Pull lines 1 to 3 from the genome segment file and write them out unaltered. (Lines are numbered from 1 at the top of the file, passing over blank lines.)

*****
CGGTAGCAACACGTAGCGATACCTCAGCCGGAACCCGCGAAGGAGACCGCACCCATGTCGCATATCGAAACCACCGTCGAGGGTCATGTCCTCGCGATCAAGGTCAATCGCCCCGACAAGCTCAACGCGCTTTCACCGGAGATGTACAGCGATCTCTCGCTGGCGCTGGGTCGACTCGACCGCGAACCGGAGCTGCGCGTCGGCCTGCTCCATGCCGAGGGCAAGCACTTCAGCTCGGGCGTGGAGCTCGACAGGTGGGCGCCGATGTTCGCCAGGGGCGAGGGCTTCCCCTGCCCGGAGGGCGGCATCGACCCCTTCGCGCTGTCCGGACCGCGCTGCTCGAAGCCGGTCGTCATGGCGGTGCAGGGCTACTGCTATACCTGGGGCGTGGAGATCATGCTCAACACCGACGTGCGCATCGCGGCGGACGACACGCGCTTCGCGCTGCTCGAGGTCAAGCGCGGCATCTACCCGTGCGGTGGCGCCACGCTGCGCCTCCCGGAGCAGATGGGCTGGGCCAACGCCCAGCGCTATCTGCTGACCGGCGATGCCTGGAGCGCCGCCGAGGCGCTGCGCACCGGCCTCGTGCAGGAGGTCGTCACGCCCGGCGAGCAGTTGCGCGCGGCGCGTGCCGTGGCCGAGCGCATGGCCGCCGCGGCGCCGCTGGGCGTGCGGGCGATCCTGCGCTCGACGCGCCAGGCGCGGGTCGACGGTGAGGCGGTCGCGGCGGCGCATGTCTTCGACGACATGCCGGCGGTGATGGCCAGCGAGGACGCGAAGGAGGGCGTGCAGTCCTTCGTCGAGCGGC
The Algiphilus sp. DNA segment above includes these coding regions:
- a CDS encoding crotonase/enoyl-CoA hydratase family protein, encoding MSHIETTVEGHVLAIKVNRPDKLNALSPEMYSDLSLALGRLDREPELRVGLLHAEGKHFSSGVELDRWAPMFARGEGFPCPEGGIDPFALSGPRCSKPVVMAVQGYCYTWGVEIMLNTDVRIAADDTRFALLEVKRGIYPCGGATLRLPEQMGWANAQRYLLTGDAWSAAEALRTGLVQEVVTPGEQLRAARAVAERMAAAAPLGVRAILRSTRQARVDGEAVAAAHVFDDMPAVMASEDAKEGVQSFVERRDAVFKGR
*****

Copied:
CGGTAGCAACACGTAGCGATACCTCAGCCGGAACCCGCGAAGGAGACCGCACCCATGTCGCATATCGAAACCACCGTCGAGGGTCATGTCCTCGCGATCAAGGTCAATCGCCCCGACAAGCTCAACGCGCTTTCACCGGAGATGTACAGCGATCTCTCGCTGGCGCTGGGTCGACTCGACCGCGAACCGGAGCTGCGCGTCGGCCTGCTCCATGCCGAGGGCAAGCACTTCAGCTCGGGCGTGGAGCTCGACAGGTGGGCGCCGATGTTCGCCAGGGGCGAGGGCTTCCCCTGCCCGGAGGGCGGCATCGACCCCTTCGCGCTGTCCGGACCGCGCTGCTCGAAGCCGGTCGTCATGGCGGTGCAGGGCTACTGCTATACCTGGGGCGTGGAGATCATGCTCAACACCGACGTGCGCATCGCGGCGGACGACACGCGCTTCGCGCTGCTCGAGGTCAAGCGCGGCATCTACCCGTGCGGTGGCGCCACGCTGCGCCTCCCGGAGCAGATGGGCTGGGCCAACGCCCAGCGCTATCTGCTGACCGGCGATGCCTGGAGCGCCGCCGAGGCGCTGCGCACCGGCCTCGTGCAGGAGGTCGTCACGCCCGGCGAGCAGTTGCGCGCGGCGCGTGCCGTGGCCGAGCGCATGGCCGCCGCGGCGCCGCTGGGCGTGCGGGCGATCCTGCGCTCGACGCGCCAGGCGCGGGTCGACGGTGAGGCGGTCGCGGCGGCGCATGTCTTCGACGACATGCCGGCGGTGATGGCCAGCGAGGACGCGAAGGAGGGCGTGCAGTCCTTCGTCGAGCGGC
The Algiphilus sp. DNA segment above includes these coding regions:
- a CDS encoding crotonase/enoyl-CoA hydratase family protein, encoding MSHIETTVEGHVLAIKVNRPDKLNALSPEMYSDLSLALGRLDREPELRVGLLHAEGKHFSSGVELDRWAPMFARGEGFPCPEGGIDPFALSGPRCSKPVVMAVQGYCYTWGVEIMLNTDVRIAADDTRFALLEVKRGIYPCGGATLRLPEQMGWANAQRYLLTGDAWSAAEALRTGLVQEVVTPGEQLRAARAVAERMAAAAPLGVRAILRSTRQARVDGEAVAAAHVFDDMPAVMASEDAKEGVQSFVERRDAVFKGR